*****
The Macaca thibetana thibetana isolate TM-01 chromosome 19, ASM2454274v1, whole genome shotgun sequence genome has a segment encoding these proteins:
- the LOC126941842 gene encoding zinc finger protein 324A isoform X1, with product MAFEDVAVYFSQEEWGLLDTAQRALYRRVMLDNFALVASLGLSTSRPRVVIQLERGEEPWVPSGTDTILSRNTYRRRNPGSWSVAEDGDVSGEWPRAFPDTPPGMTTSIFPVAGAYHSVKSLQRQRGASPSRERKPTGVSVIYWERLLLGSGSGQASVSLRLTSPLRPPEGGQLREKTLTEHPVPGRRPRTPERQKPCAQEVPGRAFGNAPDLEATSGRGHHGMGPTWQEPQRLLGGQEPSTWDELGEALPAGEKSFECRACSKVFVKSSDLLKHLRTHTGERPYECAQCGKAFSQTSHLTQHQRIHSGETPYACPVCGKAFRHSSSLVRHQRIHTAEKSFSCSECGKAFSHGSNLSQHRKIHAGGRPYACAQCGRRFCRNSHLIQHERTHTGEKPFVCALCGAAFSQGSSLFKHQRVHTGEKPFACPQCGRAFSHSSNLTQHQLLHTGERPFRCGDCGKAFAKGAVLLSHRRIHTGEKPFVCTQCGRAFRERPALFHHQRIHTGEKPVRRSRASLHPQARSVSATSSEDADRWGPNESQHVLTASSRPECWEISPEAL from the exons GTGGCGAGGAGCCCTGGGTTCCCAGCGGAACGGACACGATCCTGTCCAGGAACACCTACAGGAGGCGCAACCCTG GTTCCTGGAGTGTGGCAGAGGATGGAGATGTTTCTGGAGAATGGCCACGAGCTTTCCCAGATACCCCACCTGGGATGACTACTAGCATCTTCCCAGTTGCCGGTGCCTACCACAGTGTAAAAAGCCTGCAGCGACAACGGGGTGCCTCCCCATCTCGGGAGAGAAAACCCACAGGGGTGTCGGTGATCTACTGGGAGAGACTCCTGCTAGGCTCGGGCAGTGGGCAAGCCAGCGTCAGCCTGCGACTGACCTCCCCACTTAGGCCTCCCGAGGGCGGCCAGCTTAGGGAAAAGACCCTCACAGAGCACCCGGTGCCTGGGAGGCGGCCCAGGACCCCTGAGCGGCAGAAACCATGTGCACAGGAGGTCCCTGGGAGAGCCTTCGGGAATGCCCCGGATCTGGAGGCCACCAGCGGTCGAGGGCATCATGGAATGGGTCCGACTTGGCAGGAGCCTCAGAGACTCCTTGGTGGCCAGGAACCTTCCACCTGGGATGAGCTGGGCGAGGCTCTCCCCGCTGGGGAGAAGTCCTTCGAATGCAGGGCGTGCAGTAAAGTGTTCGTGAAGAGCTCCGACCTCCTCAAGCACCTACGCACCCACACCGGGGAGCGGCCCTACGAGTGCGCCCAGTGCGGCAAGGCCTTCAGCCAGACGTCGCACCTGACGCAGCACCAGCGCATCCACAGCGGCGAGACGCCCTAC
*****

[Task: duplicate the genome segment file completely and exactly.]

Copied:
The Macaca thibetana thibetana isolate TM-01 chromosome 19, ASM2454274v1, whole genome shotgun sequence genome has a segment encoding these proteins:
- the LOC126941842 gene encoding zinc finger protein 324A isoform X1, with product MAFEDVAVYFSQEEWGLLDTAQRALYRRVMLDNFALVASLGLSTSRPRVVIQLERGEEPWVPSGTDTILSRNTYRRRNPGSWSVAEDGDVSGEWPRAFPDTPPGMTTSIFPVAGAYHSVKSLQRQRGASPSRERKPTGVSVIYWERLLLGSGSGQASVSLRLTSPLRPPEGGQLREKTLTEHPVPGRRPRTPERQKPCAQEVPGRAFGNAPDLEATSGRGHHGMGPTWQEPQRLLGGQEPSTWDELGEALPAGEKSFECRACSKVFVKSSDLLKHLRTHTGERPYECAQCGKAFSQTSHLTQHQRIHSGETPYACPVCGKAFRHSSSLVRHQRIHTAEKSFSCSECGKAFSHGSNLSQHRKIHAGGRPYACAQCGRRFCRNSHLIQHERTHTGEKPFVCALCGAAFSQGSSLFKHQRVHTGEKPFACPQCGRAFSHSSNLTQHQLLHTGERPFRCGDCGKAFAKGAVLLSHRRIHTGEKPFVCTQCGRAFRERPALFHHQRIHTGEKPVRRSRASLHPQARSVSATSSEDADRWGPNESQHVLTASSRPECWEISPEAL from the exons GTGGCGAGGAGCCCTGGGTTCCCAGCGGAACGGACACGATCCTGTCCAGGAACACCTACAGGAGGCGCAACCCTG GTTCCTGGAGTGTGGCAGAGGATGGAGATGTTTCTGGAGAATGGCCACGAGCTTTCCCAGATACCCCACCTGGGATGACTACTAGCATCTTCCCAGTTGCCGGTGCCTACCACAGTGTAAAAAGCCTGCAGCGACAACGGGGTGCCTCCCCATCTCGGGAGAGAAAACCCACAGGGGTGTCGGTGATCTACTGGGAGAGACTCCTGCTAGGCTCGGGCAGTGGGCAAGCCAGCGTCAGCCTGCGACTGACCTCCCCACTTAGGCCTCCCGAGGGCGGCCAGCTTAGGGAAAAGACCCTCACAGAGCACCCGGTGCCTGGGAGGCGGCCCAGGACCCCTGAGCGGCAGAAACCATGTGCACAGGAGGTCCCTGGGAGAGCCTTCGGGAATGCCCCGGATCTGGAGGCCACCAGCGGTCGAGGGCATCATGGAATGGGTCCGACTTGGCAGGAGCCTCAGAGACTCCTTGGTGGCCAGGAACCTTCCACCTGGGATGAGCTGGGCGAGGCTCTCCCCGCTGGGGAGAAGTCCTTCGAATGCAGGGCGTGCAGTAAAGTGTTCGTGAAGAGCTCCGACCTCCTCAAGCACCTACGCACCCACACCGGGGAGCGGCCCTACGAGTGCGCCCAGTGCGGCAAGGCCTTCAGCCAGACGTCGCACCTGACGCAGCACCAGCGCATCCACAGCGGCGAGACGCCCTAC